But I should also thank our owners, and the NHL. More on that below the photo...

I must thank the owners – and the NHL – because they gave us this game. They gave us an atmosphere that was incredible in person, because 50,000 people could feel like they were a part of something truly special – something we had watched on TV since New Year's Day 2008 and coveted, even if we didn't know it until yesterday. I'm sure there were a lot of sarcastic, rolling eyes who didn't think the Heritage Classic mattered at all. Vancouver is the land of hipsters and ironic importance, after all. But just know that yesterday, I was happy to stand in the rain and flood into BC Place to watch the Canucks play hockey several hundred yards from where I was sitting, and that I was absolutely content and couldn't hear a negative word, Tweet, or tongue-in-cheek.

And then there was the game on TV, which I know – by experience viewing the previous outdoor games in Los Angeles, Detroit, Chicago, etc. – is a better game to see.

We don't see a lot of the things we're supposed to see when we're there, in-person. This is true at Rogers Arena, so it's even more true at BC Place.

The '94 team was in and out in a flash, as was Sarah McLachlan's anthem. I didn't see any of their faces, or McLachlan's. I didn't even see Daniel Sedin leave the game with what looks like nothing less than a very serious lower-body injury – I didn't even know he was hurt until I saw the highlights at Jimmy's bar in Yaletown, maybe two hours after I left the stadium.

Come to think of it, I didn't even see a goal go in. I saw the shots, and it looked like the puck had disappeared, and then arms went up. It was thrilling when Vancouver scored. I really can't describe it, how they went up 2-0 right away and the place erupted, perhaps as much out of surprise as it was out of joy. It wasn't raucous in there. The Vancouver crowd is known for being rather un-emotional, at least physically, after all. But those two goals came in a 10-minute window where the reaction of the crowd wasn't one of fulfilled expectation or even relief… it was just simply, "Wow, we're going to win… and we're going to win in here. How cool is this?"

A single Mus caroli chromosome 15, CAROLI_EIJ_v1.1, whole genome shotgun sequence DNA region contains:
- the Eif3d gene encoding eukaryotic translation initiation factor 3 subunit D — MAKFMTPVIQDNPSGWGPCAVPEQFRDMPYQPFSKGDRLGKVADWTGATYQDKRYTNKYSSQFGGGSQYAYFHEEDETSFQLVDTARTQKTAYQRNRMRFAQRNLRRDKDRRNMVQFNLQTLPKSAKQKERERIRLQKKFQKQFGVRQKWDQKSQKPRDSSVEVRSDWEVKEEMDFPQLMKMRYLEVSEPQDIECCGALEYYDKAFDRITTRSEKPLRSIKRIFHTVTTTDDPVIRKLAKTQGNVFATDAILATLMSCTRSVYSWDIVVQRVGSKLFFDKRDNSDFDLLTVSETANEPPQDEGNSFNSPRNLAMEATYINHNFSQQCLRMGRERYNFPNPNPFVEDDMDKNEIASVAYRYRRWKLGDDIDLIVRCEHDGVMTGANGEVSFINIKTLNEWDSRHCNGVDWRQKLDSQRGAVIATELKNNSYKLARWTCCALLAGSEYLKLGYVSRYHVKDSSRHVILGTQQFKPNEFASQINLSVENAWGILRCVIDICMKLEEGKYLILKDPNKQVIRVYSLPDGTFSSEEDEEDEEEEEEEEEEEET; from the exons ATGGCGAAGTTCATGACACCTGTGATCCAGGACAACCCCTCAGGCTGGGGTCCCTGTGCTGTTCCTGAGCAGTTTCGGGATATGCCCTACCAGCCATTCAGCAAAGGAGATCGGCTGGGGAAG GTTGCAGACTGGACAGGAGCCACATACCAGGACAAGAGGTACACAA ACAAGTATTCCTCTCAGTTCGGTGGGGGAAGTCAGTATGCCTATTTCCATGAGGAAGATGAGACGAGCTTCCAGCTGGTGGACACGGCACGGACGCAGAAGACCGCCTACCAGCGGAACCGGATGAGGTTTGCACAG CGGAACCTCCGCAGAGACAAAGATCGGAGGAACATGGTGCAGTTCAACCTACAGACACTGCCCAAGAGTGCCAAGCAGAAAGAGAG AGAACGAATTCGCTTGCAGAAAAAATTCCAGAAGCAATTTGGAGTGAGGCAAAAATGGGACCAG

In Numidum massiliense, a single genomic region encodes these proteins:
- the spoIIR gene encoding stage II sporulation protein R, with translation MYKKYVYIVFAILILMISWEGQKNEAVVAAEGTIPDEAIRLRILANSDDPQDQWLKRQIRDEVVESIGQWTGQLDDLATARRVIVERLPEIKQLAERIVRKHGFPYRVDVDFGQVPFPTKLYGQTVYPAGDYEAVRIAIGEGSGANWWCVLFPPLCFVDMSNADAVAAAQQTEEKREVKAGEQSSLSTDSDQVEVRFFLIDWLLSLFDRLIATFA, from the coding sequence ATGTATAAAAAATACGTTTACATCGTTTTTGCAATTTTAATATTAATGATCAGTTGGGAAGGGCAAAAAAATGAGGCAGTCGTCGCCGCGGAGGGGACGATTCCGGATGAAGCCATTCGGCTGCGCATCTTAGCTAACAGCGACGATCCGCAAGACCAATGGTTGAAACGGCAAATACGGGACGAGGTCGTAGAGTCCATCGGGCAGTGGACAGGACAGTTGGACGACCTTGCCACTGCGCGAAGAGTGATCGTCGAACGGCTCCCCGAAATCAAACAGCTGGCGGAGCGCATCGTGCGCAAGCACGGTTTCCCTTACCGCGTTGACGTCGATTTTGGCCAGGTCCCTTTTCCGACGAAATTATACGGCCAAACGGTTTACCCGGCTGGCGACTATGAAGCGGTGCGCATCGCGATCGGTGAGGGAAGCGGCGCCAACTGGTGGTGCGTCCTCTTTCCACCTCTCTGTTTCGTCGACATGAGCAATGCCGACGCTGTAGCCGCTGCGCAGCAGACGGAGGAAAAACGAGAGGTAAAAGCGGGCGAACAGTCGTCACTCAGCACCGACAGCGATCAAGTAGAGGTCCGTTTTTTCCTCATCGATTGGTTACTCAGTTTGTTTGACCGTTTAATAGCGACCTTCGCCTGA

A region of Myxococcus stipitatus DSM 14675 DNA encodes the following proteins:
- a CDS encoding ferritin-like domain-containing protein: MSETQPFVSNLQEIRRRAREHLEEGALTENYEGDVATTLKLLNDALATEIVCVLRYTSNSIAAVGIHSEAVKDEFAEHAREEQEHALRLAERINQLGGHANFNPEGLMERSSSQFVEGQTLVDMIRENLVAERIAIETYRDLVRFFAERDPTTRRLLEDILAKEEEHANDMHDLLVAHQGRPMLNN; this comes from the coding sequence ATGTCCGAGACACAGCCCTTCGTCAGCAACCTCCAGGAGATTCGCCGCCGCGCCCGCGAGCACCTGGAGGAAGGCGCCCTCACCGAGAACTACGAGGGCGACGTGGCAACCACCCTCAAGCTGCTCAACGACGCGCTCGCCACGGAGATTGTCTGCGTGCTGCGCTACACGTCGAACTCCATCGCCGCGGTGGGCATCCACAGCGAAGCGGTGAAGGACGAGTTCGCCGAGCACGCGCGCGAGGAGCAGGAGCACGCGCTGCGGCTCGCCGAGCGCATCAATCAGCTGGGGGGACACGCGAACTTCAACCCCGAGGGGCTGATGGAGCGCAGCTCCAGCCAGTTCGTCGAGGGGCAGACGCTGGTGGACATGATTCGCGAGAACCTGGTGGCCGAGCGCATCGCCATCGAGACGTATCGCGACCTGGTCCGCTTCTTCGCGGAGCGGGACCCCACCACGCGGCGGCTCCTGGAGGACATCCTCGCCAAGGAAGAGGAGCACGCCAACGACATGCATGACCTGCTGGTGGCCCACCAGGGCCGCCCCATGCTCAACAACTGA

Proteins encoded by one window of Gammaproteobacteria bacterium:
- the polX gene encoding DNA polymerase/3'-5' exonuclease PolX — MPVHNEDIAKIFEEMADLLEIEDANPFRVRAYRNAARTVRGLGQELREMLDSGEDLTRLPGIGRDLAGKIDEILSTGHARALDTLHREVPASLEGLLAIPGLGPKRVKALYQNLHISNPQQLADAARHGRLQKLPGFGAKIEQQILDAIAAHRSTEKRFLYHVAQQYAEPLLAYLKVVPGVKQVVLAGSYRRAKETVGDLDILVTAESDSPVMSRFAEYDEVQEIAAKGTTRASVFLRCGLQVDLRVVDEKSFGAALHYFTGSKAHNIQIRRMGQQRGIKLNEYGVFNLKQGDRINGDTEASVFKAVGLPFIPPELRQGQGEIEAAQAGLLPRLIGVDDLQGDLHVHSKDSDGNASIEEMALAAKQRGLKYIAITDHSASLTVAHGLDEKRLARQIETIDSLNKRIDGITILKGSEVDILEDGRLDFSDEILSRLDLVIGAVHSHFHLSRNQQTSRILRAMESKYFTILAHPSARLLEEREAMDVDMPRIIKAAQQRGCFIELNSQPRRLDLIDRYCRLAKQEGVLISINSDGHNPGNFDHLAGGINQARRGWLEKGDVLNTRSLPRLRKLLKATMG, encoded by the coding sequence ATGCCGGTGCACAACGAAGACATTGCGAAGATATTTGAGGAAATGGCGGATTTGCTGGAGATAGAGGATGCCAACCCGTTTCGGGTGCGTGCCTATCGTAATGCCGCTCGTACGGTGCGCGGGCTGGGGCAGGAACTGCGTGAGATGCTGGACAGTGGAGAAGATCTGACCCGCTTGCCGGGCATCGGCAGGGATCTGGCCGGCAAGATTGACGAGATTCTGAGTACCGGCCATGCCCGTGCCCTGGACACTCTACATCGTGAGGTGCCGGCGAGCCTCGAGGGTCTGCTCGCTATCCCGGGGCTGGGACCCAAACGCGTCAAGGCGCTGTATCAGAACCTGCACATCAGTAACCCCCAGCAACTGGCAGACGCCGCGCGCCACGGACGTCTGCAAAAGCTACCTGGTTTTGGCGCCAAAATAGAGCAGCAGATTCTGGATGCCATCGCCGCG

Of course, Ottawa made quick work of that two-goal lead, erasing it before the end of the first period. And then, they strategically controlled and picked apart the Canucks the rest of the way, taking a 3-2 lead on Cody Ceci's goal and then sealing it with Colin Greening's empty-netter.

But I'm not here to talk about the final score.

That's a different conversation for someone with a different attitude, and I was happy – frankly – to have one day where I didn't have to worry about Vancouver's playoff position, even though that was a very real consequence of their loss. The outdoor elements added an air of the unknown, and it really felt like, up until Greening's empty-netter, Vancouver could easily tie it up. None of the goals were of a Highlight of the Night variety – everything that went in came off a broken play or a lucky bounce. The winners were the ones who threw the most pucks at the net, and whenever a game comes down to that – whenever it has that "next goal wins" feeling – it lets you believe.

I heard a few people moan about the Heritage Classic, post-Classic. One of my friends said the only entertaining part of the game was when some guy ran on to the field and than ran around the Canucks bench, a fully-clothed streaker. I heard others say the crowd wasn't into it, stuff like that, and I may have even said it, too.

But the Heritage Classic was a much needed shot in the arm for a very boring, long, disappointing Canucks season. It was a Sunday of celebration. It was something to remember in a season to forget, at least so far. The hockey wasn't perfect, and I'm sure a beer or two were flat.

But our Canucks were finally a part of prime time, and so were the Senators – the two forgotten Canadian teams, at last invited entry to the NHL's party that Sidney Crosby has been invited to three times.

Vancouver was invited to the NHL's party. All of B.C. was, really.

And gosh darn it, I had a lot of fun.